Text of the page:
10. I picked up :”A Visit from the Goon Squad” on my way out of BNA and just about finished in on my return flight this morning. I already want to start over at the beginning as soon as I finish. But I’m wondering if that’s partly because I think I hate the last chapter and want to go back to the really good ones that lead up to it.

  11. think I’m sort of refusing to read it as a story of redemption, regardless of what the back cover says

    and at least the shifting perspectives and multiple peripheral characters appearing to play more central roles provides ample opportunity to pick and choose moments and persons to relate to

  12. I loved Goon Squad, and I ran right back to the start and reread a bunch of it when I finished. But it got to me where I live, emotionally. A hit, a very palpable hit.

    Didn’t see it as a redemption, though. Not sure where that’s coming from.

  13. Oh B, you have to read that soon so we can chat about it. It really did get to me. But I predict you’ll hate the last chapter even more than me. Or, you’ll find it utterly hilarious.

    Jess, the back cover blurb of m anchor books paperback ends with describing it as “a startling, exhilarating novel of self-destruction and redemption.”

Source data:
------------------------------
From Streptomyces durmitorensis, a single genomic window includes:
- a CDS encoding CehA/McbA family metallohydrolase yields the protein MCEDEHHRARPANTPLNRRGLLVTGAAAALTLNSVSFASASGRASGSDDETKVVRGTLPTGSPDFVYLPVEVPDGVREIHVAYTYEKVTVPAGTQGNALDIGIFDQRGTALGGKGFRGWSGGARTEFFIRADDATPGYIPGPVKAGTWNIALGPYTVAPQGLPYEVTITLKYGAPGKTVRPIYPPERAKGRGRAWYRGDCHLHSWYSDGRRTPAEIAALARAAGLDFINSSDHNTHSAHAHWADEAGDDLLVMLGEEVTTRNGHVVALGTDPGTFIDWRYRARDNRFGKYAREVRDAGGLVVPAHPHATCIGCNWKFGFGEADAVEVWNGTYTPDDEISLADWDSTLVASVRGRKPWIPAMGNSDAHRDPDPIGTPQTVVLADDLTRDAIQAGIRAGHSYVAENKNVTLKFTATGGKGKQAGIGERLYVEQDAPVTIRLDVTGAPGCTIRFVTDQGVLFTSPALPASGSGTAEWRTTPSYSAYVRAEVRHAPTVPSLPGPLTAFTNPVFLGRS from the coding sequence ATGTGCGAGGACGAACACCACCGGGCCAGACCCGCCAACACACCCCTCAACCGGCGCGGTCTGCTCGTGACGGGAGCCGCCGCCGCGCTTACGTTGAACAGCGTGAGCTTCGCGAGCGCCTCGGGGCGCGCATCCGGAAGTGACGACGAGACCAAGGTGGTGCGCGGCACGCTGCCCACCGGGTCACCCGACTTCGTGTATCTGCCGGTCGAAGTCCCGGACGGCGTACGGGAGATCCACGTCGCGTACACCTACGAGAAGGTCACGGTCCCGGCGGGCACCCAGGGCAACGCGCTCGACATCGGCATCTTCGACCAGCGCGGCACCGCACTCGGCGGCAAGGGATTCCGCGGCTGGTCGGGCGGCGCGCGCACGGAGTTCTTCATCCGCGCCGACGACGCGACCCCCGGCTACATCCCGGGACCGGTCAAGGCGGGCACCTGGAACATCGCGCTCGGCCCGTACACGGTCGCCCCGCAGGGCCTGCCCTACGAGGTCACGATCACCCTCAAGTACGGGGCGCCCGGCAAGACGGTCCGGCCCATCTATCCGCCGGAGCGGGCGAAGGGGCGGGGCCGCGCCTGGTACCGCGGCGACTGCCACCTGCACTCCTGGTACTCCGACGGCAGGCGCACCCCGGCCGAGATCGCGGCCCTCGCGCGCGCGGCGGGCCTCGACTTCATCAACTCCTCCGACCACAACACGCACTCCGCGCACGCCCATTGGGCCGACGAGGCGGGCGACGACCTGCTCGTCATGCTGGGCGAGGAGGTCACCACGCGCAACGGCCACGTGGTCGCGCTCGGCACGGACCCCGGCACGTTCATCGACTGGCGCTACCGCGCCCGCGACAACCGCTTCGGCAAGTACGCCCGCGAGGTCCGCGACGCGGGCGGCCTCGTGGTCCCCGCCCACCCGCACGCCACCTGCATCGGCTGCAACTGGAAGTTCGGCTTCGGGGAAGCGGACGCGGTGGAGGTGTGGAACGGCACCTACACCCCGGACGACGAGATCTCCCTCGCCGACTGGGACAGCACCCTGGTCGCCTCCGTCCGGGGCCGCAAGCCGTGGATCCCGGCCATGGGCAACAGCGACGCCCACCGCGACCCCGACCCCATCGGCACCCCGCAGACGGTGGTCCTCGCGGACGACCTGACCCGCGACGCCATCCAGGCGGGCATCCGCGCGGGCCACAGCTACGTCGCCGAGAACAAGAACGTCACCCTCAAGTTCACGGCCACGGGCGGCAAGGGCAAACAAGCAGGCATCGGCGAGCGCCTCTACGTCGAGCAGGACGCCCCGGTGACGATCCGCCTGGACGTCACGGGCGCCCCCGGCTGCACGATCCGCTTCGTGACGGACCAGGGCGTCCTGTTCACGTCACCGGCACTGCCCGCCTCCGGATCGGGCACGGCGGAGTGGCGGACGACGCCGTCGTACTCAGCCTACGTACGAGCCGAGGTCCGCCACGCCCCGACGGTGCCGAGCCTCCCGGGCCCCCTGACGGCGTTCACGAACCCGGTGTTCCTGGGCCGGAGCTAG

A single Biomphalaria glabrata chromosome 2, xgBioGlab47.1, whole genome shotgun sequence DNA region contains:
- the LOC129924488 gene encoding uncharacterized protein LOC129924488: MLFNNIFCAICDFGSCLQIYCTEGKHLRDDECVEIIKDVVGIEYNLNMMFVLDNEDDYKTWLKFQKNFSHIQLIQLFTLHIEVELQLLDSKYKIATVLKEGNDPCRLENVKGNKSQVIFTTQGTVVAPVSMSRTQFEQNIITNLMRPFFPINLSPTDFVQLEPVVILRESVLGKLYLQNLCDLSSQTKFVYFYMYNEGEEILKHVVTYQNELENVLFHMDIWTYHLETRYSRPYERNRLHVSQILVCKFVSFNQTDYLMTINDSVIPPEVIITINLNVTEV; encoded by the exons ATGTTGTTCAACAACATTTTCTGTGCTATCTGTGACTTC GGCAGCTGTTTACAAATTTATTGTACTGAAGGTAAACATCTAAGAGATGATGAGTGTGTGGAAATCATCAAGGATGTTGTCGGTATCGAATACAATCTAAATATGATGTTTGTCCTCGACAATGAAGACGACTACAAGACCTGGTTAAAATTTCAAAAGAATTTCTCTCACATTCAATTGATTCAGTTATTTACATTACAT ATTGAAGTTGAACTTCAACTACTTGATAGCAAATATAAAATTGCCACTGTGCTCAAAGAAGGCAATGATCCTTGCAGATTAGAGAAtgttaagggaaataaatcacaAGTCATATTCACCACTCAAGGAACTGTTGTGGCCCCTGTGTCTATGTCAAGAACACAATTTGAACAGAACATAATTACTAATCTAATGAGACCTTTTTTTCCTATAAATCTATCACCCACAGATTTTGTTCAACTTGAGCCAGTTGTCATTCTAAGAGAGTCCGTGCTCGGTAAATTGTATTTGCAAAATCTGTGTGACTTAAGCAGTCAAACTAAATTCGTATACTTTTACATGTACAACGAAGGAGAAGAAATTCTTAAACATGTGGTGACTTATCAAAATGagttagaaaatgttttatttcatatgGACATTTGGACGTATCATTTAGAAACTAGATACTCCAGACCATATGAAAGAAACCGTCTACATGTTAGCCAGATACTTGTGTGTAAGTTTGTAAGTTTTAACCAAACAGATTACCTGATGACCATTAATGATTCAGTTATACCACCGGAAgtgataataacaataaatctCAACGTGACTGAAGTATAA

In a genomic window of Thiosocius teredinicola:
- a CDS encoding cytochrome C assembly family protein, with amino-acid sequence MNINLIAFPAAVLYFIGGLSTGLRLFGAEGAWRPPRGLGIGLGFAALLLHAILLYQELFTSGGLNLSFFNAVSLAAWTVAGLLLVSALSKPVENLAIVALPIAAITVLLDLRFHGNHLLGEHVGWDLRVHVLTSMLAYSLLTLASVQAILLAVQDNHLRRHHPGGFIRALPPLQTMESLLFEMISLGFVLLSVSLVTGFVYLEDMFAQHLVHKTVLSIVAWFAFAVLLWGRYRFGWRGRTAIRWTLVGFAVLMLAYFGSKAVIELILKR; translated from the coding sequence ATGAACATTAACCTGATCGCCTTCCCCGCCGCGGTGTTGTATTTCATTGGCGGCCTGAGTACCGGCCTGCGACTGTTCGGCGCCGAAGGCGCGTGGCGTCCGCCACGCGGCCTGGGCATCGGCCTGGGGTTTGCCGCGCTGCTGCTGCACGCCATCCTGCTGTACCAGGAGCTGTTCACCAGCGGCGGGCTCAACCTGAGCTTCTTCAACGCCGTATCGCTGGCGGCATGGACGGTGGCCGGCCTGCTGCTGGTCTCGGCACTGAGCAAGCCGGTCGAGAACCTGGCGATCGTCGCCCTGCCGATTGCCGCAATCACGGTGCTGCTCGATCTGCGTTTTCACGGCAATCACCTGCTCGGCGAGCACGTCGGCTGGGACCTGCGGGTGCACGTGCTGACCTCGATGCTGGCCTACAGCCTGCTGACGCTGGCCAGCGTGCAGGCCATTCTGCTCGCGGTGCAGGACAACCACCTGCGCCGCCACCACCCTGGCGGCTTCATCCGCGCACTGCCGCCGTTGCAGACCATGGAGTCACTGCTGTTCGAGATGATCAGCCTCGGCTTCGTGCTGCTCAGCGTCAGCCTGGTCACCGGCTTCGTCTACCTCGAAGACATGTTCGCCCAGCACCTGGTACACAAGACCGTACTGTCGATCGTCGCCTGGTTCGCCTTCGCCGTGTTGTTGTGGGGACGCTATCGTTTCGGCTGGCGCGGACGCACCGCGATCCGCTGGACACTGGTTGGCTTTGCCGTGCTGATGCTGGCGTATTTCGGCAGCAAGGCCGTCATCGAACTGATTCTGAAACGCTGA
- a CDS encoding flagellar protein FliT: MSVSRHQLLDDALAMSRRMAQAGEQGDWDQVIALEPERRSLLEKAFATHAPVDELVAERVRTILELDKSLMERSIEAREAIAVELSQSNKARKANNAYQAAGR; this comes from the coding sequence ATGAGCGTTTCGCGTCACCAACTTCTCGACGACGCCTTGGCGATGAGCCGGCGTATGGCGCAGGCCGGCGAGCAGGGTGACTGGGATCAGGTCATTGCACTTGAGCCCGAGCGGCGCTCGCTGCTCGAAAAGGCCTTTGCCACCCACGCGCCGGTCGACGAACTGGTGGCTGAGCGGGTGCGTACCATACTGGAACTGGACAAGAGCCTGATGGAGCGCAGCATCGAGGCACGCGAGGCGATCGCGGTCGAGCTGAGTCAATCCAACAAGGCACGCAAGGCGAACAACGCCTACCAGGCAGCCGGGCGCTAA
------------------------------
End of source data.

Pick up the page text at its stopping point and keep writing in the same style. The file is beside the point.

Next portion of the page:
14. That is a flat out weird blurb, Professor. I read the book months ago, admittedly, but I can’t remember anyone being “redeemed” at the end. Unless they mean simply surviving the afore-mentioned self-destruction counts as redemption.

    Without getting spoilery, I found it much more interesting that the main characters all did things, and then years passed, and then they were shown as having lived with the consequences (many of which were really, phenomenally ugly). And some of them went on to do different things later, have second and third and fourth acts in their long, varied lives. But that’s not redemption, it’s just the kind of adaptation and resilience and reshuffling that happens to anyone who lives long enough. Which is (I know, I’m Captain Obvious) the damn THEME of the whole novel.

    So, um, yeah. Weird blurb.